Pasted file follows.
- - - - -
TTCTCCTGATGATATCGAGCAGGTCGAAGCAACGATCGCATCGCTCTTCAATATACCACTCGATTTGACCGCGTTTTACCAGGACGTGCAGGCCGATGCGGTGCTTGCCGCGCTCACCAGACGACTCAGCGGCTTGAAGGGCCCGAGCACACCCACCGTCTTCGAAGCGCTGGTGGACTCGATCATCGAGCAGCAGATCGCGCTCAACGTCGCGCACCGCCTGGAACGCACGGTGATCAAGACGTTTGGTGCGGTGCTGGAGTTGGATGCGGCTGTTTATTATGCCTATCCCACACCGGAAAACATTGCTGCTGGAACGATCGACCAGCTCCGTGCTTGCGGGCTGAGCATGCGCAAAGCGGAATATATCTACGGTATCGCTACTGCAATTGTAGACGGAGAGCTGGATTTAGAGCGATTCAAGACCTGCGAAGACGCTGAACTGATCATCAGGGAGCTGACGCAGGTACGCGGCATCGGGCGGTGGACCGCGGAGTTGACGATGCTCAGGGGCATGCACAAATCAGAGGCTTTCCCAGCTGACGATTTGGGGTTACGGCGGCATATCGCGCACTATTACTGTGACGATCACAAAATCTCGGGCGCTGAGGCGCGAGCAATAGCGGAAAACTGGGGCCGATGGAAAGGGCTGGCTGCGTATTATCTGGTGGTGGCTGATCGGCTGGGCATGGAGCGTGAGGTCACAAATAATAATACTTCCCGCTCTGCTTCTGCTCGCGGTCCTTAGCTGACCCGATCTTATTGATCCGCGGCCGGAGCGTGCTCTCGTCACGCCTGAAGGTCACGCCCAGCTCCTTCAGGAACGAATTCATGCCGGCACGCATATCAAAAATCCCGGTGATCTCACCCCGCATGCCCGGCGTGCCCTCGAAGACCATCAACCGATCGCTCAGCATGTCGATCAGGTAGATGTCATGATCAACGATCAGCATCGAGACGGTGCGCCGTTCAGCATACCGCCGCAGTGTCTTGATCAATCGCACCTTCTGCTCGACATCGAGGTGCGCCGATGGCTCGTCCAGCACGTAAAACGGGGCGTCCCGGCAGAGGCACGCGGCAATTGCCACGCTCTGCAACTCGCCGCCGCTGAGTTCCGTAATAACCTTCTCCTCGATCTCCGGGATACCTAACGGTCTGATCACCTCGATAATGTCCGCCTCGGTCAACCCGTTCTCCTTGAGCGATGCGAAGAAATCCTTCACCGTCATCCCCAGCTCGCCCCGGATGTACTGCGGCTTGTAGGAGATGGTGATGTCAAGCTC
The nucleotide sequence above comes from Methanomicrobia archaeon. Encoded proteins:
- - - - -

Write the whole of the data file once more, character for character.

TTCTCCTGATGATATCGAGCAGGTCGAAGCAACGATCGCATCGCTCTTCAATATACCACTCGATTTGACCGCGTTTTACCAGGACGTGCAGGCCGATGCGGTGCTTGCCGCGCTCACCAGACGACTCAGCGGCTTGAAGGGCCCGAGCACACCCACCGTCTTCGAAGCGCTGGTGGACTCGATCATCGAGCAGCAGATCGCGCTCAACGTCGCGCACCGCCTGGAACGCACGGTGATCAAGACGTTTGGTGCGGTGCTGGAGTTGGATGCGGCTGTTTATTATGCCTATCCCACACCGGAAAACATTGCTGCTGGAACGATCGACCAGCTCCGTGCTTGCGGGCTGAGCATGCGCAAAGCGGAATATATCTACGGTATCGCTACTGCAATTGTAGACGGAGAGCTGGATTTAGAGCGATTCAAGACCTGCGAAGACGCTGAACTGATCATCAGGGAGCTGACGCAGGTACGCGGCATCGGGCGGTGGACCGCGGAGTTGACGATGCTCAGGGGCATGCACAAATCAGAGGCTTTCCCAGCTGACGATTTGGGGTTACGGCGGCATATCGCGCACTATTACTGTGACGATCACAAAATCTCGGGCGCTGAGGCGCGAGCAATAGCGGAAAACTGGGGCCGATGGAAAGGGCTGGCTGCGTATTATCTGGTGGTGGCTGATCGGCTGGGCATGGAGCGTGAGGTCACAAATAATAATACTTCCCGCTCTGCTTCTGCTCGCGGTCCTTAGCTGACCCGATCTTATTGATCCGCGGCCGGAGCGTGCTCTCGTCACGCCTGAAGGTCACGCCCAGCTCCTTCAGGAACGAATTCATGCCGGCACGCATATCAAAAATCCCGGTGATCTCACCCCGCATGCCCGGCGTGCCCTCGAAGACCATCAACCGATCGCTCAGCATGTCGATCAGGTAGATGTCATGATCAACGATCAGCATCGAGACGGTGCGCCGTTCAGCATACCGCCGCAGTGTCTTGATCAATCGCACCTTCTGCTCGACATCGAGGTGCGCCGATGGCTCGTCCAGCACGTAAAACGGGGCGTCCCGGCAGAGGCACGCGGCAATTGCCACGCTCTGCAACTCGCCGCCGCTGAGTTCCGTAATAACCTTCTCCTCGATCTCCGGGATACCTAACGGTCTGATCACCTCGATAATGTCCGCCTCGGTCAACCCGTTCTCCTTGAGCGATGCGAAGAAATCCTTCACCGTCATCCCCAGCTCGCCCCGGATGTACTGCGGCTTGTAGGAGATGGTGATGTCAAGCTC
The nucleotide sequence above comes from Methanomicrobia archaeon. Encoded proteins: